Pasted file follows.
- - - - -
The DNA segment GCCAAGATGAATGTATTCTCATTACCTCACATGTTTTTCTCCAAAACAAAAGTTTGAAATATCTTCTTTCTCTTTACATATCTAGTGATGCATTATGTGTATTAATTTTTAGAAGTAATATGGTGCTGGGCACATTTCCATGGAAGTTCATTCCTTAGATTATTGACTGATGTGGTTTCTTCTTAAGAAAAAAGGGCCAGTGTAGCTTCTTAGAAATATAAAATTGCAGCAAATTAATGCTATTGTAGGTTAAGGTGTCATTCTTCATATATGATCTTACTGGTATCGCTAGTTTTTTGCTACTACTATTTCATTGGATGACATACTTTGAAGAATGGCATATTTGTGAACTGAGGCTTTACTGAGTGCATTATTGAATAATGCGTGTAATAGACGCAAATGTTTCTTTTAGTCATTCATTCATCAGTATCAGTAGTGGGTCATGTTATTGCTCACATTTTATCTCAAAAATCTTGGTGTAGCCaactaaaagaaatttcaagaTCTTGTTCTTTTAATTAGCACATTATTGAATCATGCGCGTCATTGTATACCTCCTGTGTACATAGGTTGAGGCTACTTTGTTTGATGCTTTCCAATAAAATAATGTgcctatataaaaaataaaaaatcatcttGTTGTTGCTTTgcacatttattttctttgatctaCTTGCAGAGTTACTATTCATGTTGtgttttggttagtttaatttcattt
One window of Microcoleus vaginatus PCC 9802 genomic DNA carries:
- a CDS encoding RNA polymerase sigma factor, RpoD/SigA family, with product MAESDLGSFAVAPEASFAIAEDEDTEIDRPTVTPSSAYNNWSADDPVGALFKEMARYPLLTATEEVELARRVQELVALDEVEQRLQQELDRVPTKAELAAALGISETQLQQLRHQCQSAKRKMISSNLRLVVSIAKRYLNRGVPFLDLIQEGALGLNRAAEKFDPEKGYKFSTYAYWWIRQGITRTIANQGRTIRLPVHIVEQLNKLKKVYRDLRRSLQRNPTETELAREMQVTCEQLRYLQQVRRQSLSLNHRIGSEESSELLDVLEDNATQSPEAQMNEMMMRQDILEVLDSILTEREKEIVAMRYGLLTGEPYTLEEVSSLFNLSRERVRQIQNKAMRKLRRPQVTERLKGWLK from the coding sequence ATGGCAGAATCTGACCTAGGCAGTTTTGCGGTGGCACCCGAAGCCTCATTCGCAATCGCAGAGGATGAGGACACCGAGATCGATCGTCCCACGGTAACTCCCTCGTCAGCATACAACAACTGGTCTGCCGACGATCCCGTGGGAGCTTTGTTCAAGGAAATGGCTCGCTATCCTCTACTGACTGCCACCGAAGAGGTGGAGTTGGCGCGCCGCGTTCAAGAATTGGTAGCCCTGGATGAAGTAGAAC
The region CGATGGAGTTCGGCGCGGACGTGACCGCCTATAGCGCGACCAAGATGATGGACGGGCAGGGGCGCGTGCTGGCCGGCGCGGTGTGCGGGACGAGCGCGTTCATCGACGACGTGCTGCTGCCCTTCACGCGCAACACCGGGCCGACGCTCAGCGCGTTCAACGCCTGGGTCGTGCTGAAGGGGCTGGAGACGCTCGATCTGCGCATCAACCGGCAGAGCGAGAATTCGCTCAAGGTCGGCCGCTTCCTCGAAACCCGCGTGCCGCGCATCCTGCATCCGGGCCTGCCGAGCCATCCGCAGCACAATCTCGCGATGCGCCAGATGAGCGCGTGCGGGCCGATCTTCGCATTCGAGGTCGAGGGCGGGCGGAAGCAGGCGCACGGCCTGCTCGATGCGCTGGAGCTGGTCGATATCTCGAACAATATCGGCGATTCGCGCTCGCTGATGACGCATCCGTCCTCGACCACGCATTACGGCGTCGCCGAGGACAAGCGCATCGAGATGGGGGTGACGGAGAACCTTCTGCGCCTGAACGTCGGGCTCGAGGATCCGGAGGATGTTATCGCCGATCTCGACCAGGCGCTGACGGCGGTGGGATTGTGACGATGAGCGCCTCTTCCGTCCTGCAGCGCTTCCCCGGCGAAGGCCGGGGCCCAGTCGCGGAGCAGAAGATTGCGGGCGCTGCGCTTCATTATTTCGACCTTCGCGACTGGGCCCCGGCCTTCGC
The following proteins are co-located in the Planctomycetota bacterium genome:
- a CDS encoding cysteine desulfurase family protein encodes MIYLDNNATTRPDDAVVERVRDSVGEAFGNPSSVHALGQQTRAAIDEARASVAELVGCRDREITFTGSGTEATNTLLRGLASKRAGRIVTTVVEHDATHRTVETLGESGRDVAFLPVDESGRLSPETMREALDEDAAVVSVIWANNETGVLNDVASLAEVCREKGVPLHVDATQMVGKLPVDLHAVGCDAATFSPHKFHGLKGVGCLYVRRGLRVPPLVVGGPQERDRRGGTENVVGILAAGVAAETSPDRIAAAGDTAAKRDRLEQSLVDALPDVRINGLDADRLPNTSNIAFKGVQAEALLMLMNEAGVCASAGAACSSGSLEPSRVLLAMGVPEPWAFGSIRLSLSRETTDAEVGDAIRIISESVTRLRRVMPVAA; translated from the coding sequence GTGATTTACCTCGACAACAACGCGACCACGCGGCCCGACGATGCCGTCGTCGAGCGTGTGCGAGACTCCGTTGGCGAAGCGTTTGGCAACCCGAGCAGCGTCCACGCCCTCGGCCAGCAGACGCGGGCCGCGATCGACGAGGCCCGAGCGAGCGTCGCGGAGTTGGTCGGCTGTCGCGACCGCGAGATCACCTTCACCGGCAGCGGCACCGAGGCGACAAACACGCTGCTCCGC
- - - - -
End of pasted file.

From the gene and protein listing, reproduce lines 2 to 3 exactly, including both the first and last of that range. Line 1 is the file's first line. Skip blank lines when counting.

One window of Microcoleus vaginatus PCC 9802 genomic DNA carries:
- a CDS encoding RNA polymerase sigma factor, RpoD/SigA family, with product MAESDLGSFAVAPEASFAIAEDEDTEIDRPTVTPSSAYNNWSADDPVGALFKEMARYPLLTATEEVELARRVQELVALDEVEQRLQQELDRVPTKAELAAALGISETQLQQLRHQCQSAKRKMISSNLRLVVSIAKRYLNRGVPFLDLIQEGALGLNRAAEKFDPEKGYKFSTYAYWWIRQGITRTIANQGRTIRLPVHIVEQLNKLKKVYRDLRRSLQRNPTETELAREMQVTCEQLRYLQQVRRQSLSLNHRIGSEESSELLDVLEDNATQSPEAQMNEMMMRQDILEVLDSILTEREKEIVAMRYGLLTGEPYTLEEVSSLFNLSRERVRQIQNKAMRKLRRPQVTERLKGWLK from the coding sequence ATGGCAGAATCTGACCTAGGCAGTTTTGCGGTGGCACCCGAAGCCTCATTCGCAATCGCAGAGGATGAGGACACCGAGATCGATCGTCCCACGGTAACTCCCTCGTCAGCATACAACAACTGGTCTGCCGACGATCCCGTGGGAGCTTTGTTCAAGGAAATGGCTCGCTATCCTCTACTGACTGCCACCGAAGAGGTGGAGTTGGCGCGCCGCGTTCAAGAATTGGTAGCCCTGGATGAAGTAGAAC